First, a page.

Here are four random leadership observations I’ve learned the hard way. And, some I repeated many times. I hope you can learn them from me without having to repeat them.
Don’t make solo decisions involving people.
The hardest decisions a leader makes always involve people. Many times a leader knows the right thing to do in employment situations, but simply needs (whether the leader knows it or not) someone to confirm it. That’s why we must continually surround ourselves with other people we trust and never make decisions involving people alone. This is true whether hiring, firing or correcting.
At times, the person helping me discern has been my wife. Other times it has been other coworkers or a team of people formed only for this purpose, obviously dependent upon the confidentiality of the situation. If you’re hiring a new employee you would include different people than if you were having to release someone. In some cases you need outside advice. I have consistently relied on a board of advisors in leadership—whether formal to the organization or informally gathered by me.
Bottom line: Rarely make decisions alone that impact people in a major way.
Little things can be big things.
The little things are often bigger deals and cause more problems in an organization than the big things. Take something such as enthusiasm, for example. One person on the team has one success in his or her area and it’s worth celebrating to them and those closest to them. But, that one smaller dose of enthusiasm, if celebrated well and strategically, may become contagious to the entire team. A little enthusiasm goes a long way.
The reverse is true also. If one person on the team develops a negative attitude, for example, and it’s allowed to continue impacting the team, the entire team might be affected. And, it doesn’t matter how minor a role the person plays on the team. (Of course, that’s because there are no minor roles.) Years ago, when I was in another field, we had an administrative assistant several layers down from me in the organization, but her attitude impacted mine. I didn’t have to interact with her a great deal, but over time I realized she was negatively impacting more of the team than I knew. It was actually toxic to be near her. In this case, it was no longer a small matter. It was a big deal.
Bottom line: Don’t ignore the little things. They matter.
Healthy change requires a healthy team.
The greater the challenge the greater the need for a healthy team. Healthy teams are formed when everyone feels they add value to the team and their voice is being heard. As a leader, what you don’t know CAN hurt you. Communication is often the missing element in many organizational problems. When a leader says, “I don’t know,” it welcomes the input of others on a team. Let people have input into the way change is made. Give them a seat at the table of discovery and implementation. And, remember, people never tire of hearing “thank you”.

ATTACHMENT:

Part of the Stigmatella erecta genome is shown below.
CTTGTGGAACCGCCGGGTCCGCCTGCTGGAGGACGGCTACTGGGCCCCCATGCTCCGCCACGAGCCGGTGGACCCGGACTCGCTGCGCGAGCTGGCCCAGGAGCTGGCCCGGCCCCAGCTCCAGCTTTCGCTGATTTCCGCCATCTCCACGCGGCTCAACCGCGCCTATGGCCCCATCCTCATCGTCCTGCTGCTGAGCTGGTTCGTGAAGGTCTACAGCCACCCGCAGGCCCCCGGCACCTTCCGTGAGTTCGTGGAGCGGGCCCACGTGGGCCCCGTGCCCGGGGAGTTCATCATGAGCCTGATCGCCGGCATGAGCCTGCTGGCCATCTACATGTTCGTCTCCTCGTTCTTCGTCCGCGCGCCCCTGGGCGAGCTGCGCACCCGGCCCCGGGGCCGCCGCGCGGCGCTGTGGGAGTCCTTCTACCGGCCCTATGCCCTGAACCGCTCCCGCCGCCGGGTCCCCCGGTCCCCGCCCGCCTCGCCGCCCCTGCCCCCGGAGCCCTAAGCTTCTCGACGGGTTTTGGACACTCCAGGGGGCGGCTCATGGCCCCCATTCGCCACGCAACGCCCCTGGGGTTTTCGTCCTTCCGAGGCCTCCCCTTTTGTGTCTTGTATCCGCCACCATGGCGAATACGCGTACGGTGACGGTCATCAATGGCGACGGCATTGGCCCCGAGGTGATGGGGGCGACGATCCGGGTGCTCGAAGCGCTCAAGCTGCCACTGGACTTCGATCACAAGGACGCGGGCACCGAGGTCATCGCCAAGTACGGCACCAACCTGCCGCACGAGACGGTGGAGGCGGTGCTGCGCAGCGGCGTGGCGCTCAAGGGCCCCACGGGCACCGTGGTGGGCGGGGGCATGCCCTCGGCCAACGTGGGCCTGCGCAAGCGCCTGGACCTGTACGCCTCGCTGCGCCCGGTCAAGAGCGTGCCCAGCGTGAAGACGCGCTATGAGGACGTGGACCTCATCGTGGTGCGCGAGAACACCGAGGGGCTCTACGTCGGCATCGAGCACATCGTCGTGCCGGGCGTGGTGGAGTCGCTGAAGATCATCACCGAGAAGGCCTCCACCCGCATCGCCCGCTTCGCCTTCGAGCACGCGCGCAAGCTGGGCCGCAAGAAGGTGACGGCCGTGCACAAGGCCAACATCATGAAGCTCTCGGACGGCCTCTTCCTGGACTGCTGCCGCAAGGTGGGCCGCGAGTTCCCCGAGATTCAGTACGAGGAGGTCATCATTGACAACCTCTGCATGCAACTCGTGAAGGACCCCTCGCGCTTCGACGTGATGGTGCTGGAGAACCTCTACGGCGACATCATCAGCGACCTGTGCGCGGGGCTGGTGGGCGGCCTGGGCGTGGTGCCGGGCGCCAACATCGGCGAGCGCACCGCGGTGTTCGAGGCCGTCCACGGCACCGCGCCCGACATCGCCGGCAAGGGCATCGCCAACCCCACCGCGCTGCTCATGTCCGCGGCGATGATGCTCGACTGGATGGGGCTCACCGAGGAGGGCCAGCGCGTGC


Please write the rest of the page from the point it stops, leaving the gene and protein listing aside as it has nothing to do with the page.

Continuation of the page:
I’ve tried to implement changes in an area only to have the changes fail, because I didn’t have adequate health on the team to move forward. We moved too soon, or with the wrong people, or without building enough consensus or motivation. People didn’t understand why, so they resisted. The health of the team should always be considered first.
Bottom line: If you need to make major changes, spend as much time developing a healthy team.
Humble leaders attract loyal followers.
Everyone makes mistakes. I once had someone meet with me who was offended by something I said years ago. They had even carried it with them even after they left our team. I was devastated. I’m confident my intent was misunderstood, and didn’t even remember the exact incident, but I hated knowing I had hurt someone with my words. What could I do? I apologized. I asked for forgiveness. I didn’t try to make excuses. I simply said, “I’m sorry,” and thanked the person for the courage to come forward. (And, I hope the person can now move forward, but that will be up to them.)
And, I wish I could tell you that was the only time something like this has ever happened, since I’ve been leading. It’s not. In the course of leading, and this has become more true for me the larger the organization gets, I make so many decisions in a day I’m bound to make one wrong or say something in a way I didn’t intend. I’m going to be misunderstood regardless of how hard I try not to be. I’m human. The more I can humble myself, seek forgiveness, and attempt to learn from them and make fewer similar mistakes, the more willing people seem to trust me and follow my lead.
Bottom line: No leader is perfect. Stay humble. Keep learning. Keep trying to get better.
This article originally appeared here.